Pseudomonas putida40.69001.000
Acinetobacter baumannii40.69001.000
Pseudomonas aeruginosa30.5226.90.02
Escherichia coli10.1713.450.093
Streptococcus pneumoniae6511.23517.240.489
Unidentified Gram-positive bacteria264.49413.790.069
Staphylococcus aureus162.76001.000
other40.68001.000
Viruses
Coxsackie virus12137571.430.143
Respiratory syncytial virus7917.256300.246
Adenovirus468.2000.438
Cytomegalovirus307.581100.552
Parainfluenza virus 3195.12001.000
EB virus123.63001.000
Influenza virus A123.2316.250.427
Influenza virus B41.0816.250.192
Parainfluenza virus 130.8116.250.156
Herpes simplex virus10.8600-
Atypical pathogens
Mycoplasma pneumoniae11223428.570.868
Chlamydia52.04001.000
Fungi
Candida albicans81.3826.90.078
Unknown fungus30.52001.000
Candida tropicalis10.17001.000

In cases of PNS with HARTI, there were 15 positive specimens in 29 specimens for bacterial culture, with a positive rate of 51.72%. 11 strains of Gram-negative bacteria (55.00%) and 9 strains of Gram-positive bacteria (45.00%) were isolated. Viruses, atypical pathogens and fungi were detected in 10, 4, and 2 of the specimens, respectively. The most common pathogen was Coxsackie virus, followed by Respiratory syncytial virus, Mycoplasma pneumoniae, Streptococcus pneumoniae, and Moraxella catarrhalis (Table 1).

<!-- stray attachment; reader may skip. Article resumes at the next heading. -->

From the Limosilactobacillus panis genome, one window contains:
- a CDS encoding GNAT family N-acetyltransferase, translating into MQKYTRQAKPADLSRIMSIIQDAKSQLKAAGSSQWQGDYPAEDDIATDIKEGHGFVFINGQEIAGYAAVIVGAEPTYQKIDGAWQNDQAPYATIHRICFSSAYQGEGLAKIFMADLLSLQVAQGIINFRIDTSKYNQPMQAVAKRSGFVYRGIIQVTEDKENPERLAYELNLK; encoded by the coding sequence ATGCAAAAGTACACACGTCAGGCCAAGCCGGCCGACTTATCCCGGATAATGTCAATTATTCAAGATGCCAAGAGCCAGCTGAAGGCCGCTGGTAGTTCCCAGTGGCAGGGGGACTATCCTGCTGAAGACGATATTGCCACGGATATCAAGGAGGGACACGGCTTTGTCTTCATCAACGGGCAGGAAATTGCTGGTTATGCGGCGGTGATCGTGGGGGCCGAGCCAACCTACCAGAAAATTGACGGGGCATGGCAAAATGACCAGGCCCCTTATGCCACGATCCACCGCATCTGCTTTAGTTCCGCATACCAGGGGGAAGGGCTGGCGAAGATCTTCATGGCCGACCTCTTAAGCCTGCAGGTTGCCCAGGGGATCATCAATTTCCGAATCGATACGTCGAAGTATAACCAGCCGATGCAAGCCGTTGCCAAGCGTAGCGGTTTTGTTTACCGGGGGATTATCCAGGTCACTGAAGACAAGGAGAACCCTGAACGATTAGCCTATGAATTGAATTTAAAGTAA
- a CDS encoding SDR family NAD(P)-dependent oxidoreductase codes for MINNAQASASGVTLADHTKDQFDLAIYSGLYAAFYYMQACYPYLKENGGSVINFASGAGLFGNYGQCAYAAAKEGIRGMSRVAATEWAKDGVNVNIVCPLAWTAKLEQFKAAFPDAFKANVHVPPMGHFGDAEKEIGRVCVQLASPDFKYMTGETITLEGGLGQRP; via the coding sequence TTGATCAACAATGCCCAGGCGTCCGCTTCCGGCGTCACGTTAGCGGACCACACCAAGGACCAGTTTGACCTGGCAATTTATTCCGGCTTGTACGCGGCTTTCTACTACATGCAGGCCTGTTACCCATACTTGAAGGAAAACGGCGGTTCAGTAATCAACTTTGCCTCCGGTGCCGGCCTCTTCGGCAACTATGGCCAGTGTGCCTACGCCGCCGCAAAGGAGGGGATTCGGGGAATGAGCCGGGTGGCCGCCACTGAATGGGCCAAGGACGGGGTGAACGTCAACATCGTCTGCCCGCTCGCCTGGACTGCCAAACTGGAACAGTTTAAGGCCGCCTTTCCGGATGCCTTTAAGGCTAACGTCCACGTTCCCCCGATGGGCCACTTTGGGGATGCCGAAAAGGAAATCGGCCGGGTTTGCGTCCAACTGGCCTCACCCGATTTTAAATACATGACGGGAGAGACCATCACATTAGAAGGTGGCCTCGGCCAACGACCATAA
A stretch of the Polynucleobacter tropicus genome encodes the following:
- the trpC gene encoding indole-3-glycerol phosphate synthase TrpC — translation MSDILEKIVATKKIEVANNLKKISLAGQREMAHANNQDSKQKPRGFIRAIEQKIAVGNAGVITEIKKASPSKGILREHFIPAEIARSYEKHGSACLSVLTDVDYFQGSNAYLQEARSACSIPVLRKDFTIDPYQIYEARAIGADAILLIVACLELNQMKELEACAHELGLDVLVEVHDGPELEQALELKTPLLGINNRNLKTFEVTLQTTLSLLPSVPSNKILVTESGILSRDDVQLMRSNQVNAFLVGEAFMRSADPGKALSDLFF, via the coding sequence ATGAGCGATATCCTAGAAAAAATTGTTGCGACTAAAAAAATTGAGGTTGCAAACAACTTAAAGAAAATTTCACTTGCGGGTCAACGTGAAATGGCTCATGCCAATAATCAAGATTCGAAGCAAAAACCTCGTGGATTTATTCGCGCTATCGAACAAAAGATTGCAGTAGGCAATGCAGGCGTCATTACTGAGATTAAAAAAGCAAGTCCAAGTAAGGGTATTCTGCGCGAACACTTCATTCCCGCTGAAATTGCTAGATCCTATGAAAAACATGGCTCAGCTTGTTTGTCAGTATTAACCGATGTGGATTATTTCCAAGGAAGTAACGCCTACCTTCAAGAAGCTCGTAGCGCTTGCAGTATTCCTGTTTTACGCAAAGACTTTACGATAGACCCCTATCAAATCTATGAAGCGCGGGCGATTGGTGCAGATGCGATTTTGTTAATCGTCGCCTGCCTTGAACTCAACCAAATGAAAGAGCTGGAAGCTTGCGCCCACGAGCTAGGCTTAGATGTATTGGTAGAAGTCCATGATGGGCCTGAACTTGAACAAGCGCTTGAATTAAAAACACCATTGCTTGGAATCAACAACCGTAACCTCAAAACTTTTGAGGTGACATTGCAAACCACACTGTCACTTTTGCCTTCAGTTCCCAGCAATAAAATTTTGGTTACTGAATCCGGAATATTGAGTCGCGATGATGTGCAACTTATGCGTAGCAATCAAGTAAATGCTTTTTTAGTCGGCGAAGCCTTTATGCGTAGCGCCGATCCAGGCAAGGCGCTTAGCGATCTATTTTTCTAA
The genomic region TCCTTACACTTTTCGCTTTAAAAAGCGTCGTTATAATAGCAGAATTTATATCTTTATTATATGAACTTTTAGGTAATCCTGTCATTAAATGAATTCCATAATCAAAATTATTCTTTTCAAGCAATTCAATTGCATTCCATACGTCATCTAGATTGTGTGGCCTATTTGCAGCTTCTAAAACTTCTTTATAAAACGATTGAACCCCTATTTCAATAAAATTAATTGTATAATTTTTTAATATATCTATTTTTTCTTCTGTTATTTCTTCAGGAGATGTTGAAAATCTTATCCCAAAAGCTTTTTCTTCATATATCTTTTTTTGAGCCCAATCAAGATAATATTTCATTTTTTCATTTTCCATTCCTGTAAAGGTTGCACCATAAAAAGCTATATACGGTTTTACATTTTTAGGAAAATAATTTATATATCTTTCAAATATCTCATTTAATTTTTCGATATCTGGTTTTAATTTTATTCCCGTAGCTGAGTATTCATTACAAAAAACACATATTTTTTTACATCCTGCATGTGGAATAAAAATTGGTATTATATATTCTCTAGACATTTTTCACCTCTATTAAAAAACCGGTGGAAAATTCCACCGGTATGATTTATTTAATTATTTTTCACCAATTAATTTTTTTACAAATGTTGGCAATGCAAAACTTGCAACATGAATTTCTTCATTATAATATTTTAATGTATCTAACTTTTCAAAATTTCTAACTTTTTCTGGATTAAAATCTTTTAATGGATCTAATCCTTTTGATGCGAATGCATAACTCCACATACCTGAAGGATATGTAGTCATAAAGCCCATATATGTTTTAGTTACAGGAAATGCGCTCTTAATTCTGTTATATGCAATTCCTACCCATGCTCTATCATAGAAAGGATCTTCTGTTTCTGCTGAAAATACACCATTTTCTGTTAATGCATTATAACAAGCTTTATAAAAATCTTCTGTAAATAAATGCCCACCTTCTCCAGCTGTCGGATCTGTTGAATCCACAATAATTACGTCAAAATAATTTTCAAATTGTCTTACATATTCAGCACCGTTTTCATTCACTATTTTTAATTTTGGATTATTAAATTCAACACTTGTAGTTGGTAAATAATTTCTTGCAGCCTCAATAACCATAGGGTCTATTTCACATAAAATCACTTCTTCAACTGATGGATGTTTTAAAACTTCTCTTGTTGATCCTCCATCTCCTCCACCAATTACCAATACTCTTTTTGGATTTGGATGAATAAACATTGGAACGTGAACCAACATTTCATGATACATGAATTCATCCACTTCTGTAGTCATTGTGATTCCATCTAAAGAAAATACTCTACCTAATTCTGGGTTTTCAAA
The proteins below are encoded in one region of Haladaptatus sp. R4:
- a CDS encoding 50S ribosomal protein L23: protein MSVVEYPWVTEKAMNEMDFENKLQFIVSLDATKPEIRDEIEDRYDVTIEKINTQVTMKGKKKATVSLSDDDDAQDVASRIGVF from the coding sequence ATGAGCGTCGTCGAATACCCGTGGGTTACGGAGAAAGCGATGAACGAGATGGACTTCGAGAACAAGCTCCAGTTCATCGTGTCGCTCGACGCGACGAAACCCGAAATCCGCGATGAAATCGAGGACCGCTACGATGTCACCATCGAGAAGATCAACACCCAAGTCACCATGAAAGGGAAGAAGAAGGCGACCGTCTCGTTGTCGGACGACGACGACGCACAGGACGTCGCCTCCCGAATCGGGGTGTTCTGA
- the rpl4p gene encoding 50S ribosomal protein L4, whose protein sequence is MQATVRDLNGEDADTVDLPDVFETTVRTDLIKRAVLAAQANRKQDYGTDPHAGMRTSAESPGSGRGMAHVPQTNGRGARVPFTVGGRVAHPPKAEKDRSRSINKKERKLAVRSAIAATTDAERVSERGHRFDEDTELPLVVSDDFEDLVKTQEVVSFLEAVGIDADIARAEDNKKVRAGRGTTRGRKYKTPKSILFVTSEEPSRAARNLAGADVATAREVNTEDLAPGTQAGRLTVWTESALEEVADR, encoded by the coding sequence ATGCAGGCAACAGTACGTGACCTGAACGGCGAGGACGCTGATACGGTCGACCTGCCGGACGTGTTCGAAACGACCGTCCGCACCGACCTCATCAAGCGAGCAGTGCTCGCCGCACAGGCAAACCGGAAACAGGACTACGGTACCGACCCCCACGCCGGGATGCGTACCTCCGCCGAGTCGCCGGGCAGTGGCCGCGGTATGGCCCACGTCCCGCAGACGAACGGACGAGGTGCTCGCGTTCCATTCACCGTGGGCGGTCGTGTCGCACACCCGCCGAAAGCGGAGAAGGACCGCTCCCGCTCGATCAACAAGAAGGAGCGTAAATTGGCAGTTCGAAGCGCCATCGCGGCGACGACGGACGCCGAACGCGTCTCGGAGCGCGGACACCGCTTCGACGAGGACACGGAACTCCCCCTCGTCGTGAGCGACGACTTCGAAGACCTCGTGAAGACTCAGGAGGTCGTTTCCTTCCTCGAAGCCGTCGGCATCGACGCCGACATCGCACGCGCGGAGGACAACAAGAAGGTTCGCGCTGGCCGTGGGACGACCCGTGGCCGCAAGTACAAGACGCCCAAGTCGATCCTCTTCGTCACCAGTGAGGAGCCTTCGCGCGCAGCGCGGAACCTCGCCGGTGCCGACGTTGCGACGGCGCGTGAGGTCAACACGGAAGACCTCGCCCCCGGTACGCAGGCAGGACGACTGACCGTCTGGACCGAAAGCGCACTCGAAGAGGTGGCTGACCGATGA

The overall positive rate of bacteria was lower in CARTI (35.92%) than HARTI (51.72%), but the difference was not statistically significant (P > 0.05). There was significant difference in the positive rates of Pseudomonas aeruginosa between 2 groups (P = 0.02), which indicated that opportunistic infections are more common in HARTI. Besides, the positive rates of other pathogens were not significantly different between the two groups (P > 0.05).

4.3. The Pathogen Distribution of URTI and LRTI in Cases with PNS

Among the cases of PNS with CARTI, there were 1317 cases of URTI (62.86%) and 778 cases of LRTI (37.14%). In URTI, the most common pathogen was Coxsackie virus, followed by Mycoplasma pneumoniae, Respiratory syncytial virus, Streptococcus pneumoniae, and Adenovirus (Figure 1). In LRTI, the most common pathogen was Coxsackie virus, followed by Mycoplasma pneumoniae, Respiratory syncytial virus, Streptococcus pneumoniae, and Moraxella catarrhalis (Figure 1).

Figure 1. Positive rates of common pathogens in URTI and LRTI. A, B, and C, indicate the positive rates of common bacteria, viruses and atypical pathogens in URTI and LRTI, respectively.

The distribution of the respiratory pathogens varied batween URTI and LRTI (Figure 1). The positive rate of Haemophilus influenzae was considerably lower in URTI than LRTI, which was significantly different (P = 0.031). The positive rates of other pathogens shown in Figure 1 differed between 2 groups, but the results weren’t statistically significant (P > 0.05).